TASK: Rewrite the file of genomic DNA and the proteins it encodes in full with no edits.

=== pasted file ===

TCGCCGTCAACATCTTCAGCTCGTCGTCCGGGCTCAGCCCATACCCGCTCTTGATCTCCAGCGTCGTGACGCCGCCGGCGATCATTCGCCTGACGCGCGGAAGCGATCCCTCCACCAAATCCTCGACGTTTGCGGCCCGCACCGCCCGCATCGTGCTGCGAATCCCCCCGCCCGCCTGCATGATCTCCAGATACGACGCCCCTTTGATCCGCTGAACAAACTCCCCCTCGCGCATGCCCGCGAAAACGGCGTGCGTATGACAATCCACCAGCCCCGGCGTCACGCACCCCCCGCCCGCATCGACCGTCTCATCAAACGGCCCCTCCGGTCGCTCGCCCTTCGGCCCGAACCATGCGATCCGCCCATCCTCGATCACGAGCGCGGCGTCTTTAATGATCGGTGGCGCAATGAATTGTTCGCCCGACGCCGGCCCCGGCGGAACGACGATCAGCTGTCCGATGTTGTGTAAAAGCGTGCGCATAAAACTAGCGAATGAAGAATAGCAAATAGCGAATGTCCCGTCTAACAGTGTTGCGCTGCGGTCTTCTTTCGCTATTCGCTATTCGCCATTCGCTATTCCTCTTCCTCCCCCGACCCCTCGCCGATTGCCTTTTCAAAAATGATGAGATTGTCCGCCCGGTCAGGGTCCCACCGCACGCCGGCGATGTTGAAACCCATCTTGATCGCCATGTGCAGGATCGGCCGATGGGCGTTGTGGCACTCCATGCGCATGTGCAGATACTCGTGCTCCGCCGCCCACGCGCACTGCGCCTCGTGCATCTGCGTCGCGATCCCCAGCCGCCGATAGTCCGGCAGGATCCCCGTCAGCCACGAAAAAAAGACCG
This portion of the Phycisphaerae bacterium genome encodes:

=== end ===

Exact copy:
TCGCCGTCAACATCTTCAGCTCGTCGTCCGGGCTCAGCCCATACCCGCTCTTGATCTCCAGCGTCGTGACGCCGCCGGCGATCATTCGCCTGACGCGCGGAAGCGATCCCTCCACCAAATCCTCGACGTTTGCGGCCCGCACCGCCCGCATCGTGCTGCGAATCCCCCCGCCCGCCTGCATGATCTCCAGATACGACGCCCCTTTGATCCGCTGAACAAACTCCCCCTCGCGCATGCCCGCGAAAACGGCGTGCGTATGACAATCCACCAGCCCCGGCGTCACGCACCCCCCGCCCGCATCGACCGTCTCATCAAACGGCCCCTCCGGTCGCTCGCCCTTCGGCCCGAACCATGCGATCCGCCCATCCTCGATCACGAGCGCGGCGTCTTTAATGATCGGTGGCGCAATGAATTGTTCGCCCGACGCCGGCCCCGGCGGAACGACGATCAGCTGTCCGATGTTGTGTAAAAGCGTGCGCATAAAACTAGCGAATGAAGAATAGCAAATAGCGAATGTCCCGTCTAACAGTGTTGCGCTGCGGTCTTCTTTCGCTATTCGCTATTCGCCATTCGCTATTCCTCTTCCTCCCCCGACCCCTCGCCGATTGCCTTTTCAAAAATGATGAGATTGTCCGCCCGGTCAGGGTCCCACCGCACGCCGGCGATGTTGAAACCCATCTTGATCGCCATGTGCAGGATCGGCCGATGGGCGTTGTGGCACTCCATGCGCATGTGCAGATACTCGTGCTCCGCCGCCCACGCGCACTGCGCCTCGTGCATCTGCGTCGCGATCCCCAGCCGCCGATAGTCCGGCAGGATCCCCGTCAGCCACGAAAAAAAGACCG
This portion of the Phycisphaerae bacterium genome encodes: